Chaco Sandals in Paonia, Colo., succumbs to global market forces and lays off 45 full-time workers, silencing a manufacturing plant – and a town.
On the Chaco factory floor in western Colorado, workers are head down at sewing machines and sole trimmers – stitching, gluing, and shaping pair after pair of rubber-bottomed river sandals. The high-ceilinged room hums and buzzes with activity, as it does every day, but today is different. For most of these employees, today feels something like a graduation and something like a funeral.
Since company founder Mark Paigen invented the sandals in his spare room almost 20 years ago, Chacos have caught on among river guides, kayakers, and weekend warriors, and the company has grown from a one-man operation to a 145-person business with a catalog of styles and an international clientele. Through it all, the sandals have been designed, made, and proudly worn here in tiny Paonia.
The company’s steel-sided headquarters and factory sit just outside town, next to soccer fields and within sight of the western edge of the Rockies. The setting, tucked between the mountains and the desert, is starkly gorgeous, but as the saying goes, one can’t eat the scenery. The county’s per capita income hovers just above $17,000, and blue-collar jobs with benefits – like most of those on the Chaco factory floor – aren’t easy to find here.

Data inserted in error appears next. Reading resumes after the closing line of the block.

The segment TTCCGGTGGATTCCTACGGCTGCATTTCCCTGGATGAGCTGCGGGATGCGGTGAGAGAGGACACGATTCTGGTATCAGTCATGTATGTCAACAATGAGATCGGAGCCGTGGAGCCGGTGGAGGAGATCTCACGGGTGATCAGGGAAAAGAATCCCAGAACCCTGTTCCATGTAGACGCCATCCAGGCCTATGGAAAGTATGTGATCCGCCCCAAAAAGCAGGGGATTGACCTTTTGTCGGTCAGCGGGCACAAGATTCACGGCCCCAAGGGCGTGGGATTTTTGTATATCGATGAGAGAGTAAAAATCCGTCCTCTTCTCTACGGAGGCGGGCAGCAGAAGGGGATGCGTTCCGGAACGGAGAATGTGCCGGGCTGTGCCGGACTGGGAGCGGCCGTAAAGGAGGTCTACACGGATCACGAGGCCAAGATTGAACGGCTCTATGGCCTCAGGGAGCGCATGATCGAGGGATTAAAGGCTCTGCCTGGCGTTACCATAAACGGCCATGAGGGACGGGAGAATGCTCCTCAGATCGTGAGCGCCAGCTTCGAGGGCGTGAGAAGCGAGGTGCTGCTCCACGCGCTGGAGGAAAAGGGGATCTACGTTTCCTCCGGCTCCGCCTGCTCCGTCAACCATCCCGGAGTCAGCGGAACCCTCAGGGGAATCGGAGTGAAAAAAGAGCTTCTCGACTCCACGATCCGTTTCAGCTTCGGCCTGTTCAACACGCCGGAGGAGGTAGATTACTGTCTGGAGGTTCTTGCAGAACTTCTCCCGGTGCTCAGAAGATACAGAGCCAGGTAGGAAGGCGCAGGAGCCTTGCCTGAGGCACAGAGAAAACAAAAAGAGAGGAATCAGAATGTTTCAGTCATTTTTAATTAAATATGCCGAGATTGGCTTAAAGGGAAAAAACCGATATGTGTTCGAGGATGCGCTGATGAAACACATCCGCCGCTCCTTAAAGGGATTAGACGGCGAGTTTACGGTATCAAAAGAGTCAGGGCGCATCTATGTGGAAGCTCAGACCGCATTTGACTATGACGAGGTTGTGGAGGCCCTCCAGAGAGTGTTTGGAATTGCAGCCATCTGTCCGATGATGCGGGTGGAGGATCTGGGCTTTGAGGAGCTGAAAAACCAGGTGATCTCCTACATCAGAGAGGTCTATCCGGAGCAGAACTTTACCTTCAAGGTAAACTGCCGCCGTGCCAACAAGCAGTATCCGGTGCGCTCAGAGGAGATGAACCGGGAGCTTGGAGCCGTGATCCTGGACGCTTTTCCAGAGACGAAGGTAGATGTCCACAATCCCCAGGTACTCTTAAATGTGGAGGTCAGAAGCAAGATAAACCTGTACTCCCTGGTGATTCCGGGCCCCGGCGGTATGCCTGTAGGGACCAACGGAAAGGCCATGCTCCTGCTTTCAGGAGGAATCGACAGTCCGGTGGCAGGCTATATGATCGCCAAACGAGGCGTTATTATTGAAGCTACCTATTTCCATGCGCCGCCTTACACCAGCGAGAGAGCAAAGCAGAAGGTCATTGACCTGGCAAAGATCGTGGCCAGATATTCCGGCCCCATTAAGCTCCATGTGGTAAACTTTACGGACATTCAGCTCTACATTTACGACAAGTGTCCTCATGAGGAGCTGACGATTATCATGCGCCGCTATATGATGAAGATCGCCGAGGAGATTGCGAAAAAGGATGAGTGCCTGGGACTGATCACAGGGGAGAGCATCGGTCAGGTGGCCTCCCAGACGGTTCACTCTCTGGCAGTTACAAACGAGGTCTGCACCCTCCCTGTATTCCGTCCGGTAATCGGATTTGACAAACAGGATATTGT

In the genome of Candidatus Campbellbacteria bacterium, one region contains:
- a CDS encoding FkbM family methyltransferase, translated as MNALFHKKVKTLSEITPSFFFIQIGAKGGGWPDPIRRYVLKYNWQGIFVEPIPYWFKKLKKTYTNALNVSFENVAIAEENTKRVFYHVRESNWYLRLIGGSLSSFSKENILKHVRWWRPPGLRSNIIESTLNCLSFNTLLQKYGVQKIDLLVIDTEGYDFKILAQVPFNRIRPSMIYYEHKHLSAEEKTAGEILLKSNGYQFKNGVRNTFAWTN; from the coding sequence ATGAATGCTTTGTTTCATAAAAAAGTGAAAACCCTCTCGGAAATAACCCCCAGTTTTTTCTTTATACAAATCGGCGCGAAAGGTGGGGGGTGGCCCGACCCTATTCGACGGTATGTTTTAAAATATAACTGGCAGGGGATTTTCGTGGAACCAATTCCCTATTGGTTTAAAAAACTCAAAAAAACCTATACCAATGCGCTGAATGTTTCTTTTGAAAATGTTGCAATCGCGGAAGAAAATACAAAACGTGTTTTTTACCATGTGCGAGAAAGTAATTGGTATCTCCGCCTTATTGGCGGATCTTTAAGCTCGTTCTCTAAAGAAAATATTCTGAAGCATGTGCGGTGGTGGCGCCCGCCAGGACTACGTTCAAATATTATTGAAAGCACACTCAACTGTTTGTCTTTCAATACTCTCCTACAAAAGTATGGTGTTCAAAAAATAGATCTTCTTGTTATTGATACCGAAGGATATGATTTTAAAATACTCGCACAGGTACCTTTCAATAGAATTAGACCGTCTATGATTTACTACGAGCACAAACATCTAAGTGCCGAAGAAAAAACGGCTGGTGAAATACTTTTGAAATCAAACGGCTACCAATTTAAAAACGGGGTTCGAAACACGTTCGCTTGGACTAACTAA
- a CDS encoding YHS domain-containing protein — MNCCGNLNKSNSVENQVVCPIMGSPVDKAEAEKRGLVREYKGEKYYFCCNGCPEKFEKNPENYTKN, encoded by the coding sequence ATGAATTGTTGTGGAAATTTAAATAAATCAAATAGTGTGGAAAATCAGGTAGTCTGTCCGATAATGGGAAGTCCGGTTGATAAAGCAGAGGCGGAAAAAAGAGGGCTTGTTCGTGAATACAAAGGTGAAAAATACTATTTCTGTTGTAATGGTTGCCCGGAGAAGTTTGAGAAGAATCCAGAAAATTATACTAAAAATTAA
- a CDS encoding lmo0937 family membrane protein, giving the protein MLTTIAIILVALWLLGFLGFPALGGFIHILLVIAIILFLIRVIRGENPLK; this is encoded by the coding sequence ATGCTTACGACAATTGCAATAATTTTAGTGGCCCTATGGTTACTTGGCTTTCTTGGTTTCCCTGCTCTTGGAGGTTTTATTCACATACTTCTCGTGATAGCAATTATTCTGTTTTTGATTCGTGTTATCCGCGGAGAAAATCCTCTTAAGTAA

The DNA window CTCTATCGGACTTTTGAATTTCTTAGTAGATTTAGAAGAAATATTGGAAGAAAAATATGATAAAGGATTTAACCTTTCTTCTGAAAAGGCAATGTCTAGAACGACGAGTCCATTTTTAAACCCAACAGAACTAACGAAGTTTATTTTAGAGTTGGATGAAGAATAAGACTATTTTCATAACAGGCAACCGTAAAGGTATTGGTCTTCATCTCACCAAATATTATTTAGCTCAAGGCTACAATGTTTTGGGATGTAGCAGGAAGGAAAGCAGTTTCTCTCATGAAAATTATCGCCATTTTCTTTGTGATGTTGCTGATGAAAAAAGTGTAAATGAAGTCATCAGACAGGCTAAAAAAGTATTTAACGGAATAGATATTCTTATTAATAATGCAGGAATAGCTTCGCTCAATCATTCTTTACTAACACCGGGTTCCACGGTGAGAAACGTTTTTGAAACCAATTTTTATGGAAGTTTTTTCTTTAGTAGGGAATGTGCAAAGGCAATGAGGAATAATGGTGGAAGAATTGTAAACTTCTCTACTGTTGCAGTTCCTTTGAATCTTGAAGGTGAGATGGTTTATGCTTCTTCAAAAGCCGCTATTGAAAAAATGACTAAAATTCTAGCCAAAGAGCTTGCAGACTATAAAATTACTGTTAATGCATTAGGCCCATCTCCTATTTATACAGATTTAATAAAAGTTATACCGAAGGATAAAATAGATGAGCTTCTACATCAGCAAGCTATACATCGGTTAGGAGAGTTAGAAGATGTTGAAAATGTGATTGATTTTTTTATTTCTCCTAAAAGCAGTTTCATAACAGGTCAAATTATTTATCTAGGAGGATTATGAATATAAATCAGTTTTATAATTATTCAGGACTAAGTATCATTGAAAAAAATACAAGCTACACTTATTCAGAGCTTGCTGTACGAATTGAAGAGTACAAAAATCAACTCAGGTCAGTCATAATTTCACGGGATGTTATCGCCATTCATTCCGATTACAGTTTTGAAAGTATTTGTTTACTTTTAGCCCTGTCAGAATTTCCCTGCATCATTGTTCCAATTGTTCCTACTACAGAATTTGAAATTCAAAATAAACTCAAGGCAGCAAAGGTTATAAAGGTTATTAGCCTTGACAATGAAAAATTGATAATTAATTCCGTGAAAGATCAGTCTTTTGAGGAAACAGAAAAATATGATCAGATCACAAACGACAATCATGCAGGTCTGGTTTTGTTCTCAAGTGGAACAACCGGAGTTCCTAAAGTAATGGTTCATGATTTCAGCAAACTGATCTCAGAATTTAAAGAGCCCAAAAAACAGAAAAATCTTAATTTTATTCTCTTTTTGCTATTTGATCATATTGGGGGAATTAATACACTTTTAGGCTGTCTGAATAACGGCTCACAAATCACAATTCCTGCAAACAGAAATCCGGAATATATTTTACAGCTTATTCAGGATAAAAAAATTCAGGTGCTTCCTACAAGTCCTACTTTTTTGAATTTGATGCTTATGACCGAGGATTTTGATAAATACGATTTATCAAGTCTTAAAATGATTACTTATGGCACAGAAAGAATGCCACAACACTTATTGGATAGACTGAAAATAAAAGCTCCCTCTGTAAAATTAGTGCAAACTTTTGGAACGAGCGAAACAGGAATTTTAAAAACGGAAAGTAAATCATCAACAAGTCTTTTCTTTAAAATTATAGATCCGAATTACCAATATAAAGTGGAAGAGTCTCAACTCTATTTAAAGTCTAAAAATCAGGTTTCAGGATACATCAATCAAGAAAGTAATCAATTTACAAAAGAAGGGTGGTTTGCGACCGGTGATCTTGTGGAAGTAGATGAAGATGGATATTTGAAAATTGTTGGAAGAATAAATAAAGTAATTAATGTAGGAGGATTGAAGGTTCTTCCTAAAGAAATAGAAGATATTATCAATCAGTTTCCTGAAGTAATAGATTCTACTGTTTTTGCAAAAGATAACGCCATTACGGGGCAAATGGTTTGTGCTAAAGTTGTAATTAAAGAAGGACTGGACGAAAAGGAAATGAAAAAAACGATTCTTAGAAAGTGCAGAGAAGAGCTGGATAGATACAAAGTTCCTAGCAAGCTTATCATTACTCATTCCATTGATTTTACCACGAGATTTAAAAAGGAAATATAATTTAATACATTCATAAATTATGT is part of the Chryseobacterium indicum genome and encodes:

So the sandal builders at Chaco tend to stay around – Cheryl Burch, the leader of the “glue team,” has been with the company more than 13 years – and their camaraderie is palpable, their ribbing and bickering like that of an extended family. The tags on the completed sandals read “Made with pride” – sometimes even “Made with love” – “in Colorado, U.S.A.”
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